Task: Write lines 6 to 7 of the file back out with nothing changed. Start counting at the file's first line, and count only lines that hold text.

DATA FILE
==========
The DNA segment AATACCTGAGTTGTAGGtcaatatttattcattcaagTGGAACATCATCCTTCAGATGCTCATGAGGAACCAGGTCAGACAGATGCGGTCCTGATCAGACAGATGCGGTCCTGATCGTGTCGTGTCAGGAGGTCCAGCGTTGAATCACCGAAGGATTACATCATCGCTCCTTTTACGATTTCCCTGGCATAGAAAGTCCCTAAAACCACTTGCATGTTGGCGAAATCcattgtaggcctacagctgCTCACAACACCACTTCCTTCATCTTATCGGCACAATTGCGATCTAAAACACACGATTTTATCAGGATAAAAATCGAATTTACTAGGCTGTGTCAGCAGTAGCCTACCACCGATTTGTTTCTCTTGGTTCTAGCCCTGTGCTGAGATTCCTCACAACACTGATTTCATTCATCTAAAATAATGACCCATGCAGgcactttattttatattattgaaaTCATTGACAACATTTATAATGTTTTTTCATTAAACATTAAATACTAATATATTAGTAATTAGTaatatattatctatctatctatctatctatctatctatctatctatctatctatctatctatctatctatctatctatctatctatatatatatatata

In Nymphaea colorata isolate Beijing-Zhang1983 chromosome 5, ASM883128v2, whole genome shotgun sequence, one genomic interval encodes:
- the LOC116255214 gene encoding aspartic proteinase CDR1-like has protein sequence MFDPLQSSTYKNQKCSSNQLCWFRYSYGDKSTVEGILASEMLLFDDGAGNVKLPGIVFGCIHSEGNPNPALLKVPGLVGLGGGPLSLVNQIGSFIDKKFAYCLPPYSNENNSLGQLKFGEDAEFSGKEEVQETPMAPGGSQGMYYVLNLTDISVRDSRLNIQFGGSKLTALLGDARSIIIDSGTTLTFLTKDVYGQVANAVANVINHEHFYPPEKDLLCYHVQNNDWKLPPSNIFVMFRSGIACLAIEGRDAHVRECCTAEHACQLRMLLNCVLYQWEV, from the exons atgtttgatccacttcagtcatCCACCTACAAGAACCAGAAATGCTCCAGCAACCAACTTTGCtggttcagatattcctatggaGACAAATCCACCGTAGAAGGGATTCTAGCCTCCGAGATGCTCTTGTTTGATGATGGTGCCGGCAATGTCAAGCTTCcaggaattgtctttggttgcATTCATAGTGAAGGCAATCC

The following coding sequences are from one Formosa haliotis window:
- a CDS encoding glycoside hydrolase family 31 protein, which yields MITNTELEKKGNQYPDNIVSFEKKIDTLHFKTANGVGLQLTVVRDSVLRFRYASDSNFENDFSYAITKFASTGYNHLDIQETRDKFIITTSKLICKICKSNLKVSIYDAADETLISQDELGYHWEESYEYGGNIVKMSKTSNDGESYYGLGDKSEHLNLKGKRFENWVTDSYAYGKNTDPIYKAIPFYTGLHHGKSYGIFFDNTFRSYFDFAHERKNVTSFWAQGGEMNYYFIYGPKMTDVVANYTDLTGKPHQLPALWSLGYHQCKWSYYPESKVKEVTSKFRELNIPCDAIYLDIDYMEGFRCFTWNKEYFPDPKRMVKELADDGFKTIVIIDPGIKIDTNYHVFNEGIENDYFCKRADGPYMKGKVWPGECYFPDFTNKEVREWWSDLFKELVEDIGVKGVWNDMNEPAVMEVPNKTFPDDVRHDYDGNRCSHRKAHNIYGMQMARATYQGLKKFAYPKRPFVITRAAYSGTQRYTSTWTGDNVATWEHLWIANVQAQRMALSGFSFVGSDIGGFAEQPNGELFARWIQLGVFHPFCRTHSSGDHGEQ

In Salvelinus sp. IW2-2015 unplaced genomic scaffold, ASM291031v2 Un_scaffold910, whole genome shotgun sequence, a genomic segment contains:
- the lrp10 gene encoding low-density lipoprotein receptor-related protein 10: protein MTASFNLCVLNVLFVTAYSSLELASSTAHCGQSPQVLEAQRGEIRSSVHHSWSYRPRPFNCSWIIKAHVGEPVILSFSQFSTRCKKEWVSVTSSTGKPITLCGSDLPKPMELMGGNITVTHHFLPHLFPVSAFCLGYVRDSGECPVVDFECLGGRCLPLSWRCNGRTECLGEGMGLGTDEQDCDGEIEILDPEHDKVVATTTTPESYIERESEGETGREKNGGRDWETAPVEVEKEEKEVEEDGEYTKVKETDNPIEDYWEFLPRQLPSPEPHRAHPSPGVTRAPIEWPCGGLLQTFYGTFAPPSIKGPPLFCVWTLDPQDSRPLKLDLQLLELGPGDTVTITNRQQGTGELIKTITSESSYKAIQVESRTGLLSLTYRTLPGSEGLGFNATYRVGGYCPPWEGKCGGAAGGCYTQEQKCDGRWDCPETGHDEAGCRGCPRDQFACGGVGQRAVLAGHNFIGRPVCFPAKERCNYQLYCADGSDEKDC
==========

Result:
In Salvelinus sp. IW2-2015 unplaced genomic scaffold, ASM291031v2 Un_scaffold910, whole genome shotgun sequence, a genomic segment contains:
- the lrp10 gene encoding low-density lipoprotein receptor-related protein 10: protein MTASFNLCVLNVLFVTAYSSLELASSTAHCGQSPQVLEAQRGEIRSSVHHSWSYRPRPFNCSWIIKAHVGEPVILSFSQFSTRCKKEWVSVTSSTGKPITLCGSDLPKPMELMGGNITVTHHFLPHLFPVSAFCLGYVRDSGECPVVDFECLGGRCLPLSWRCNGRTECLGEGMGLGTDEQDCDGEIEILDPEHDKVVATTTTPESYIERESEGETGREKNGGRDWETAPVEVEKEEKEVEEDGEYTKVKETDNPIEDYWEFLPRQLPSPEPHRAHPSPGVTRAPIEWPCGGLLQTFYGTFAPPSIKGPPLFCVWTLDPQDSRPLKLDLQLLELGPGDTVTITNRQQGTGELIKTITSESSYKAIQVESRTGLLSLTYRTLPGSEGLGFNATYRVGGYCPPWEGKCGGAAGGCYTQEQKCDGRWDCPETGHDEAGCRGCPRDQFACGGVGQRAVLAGHNFIGRPVCFPAKERCNYQLYCADGSDEKDC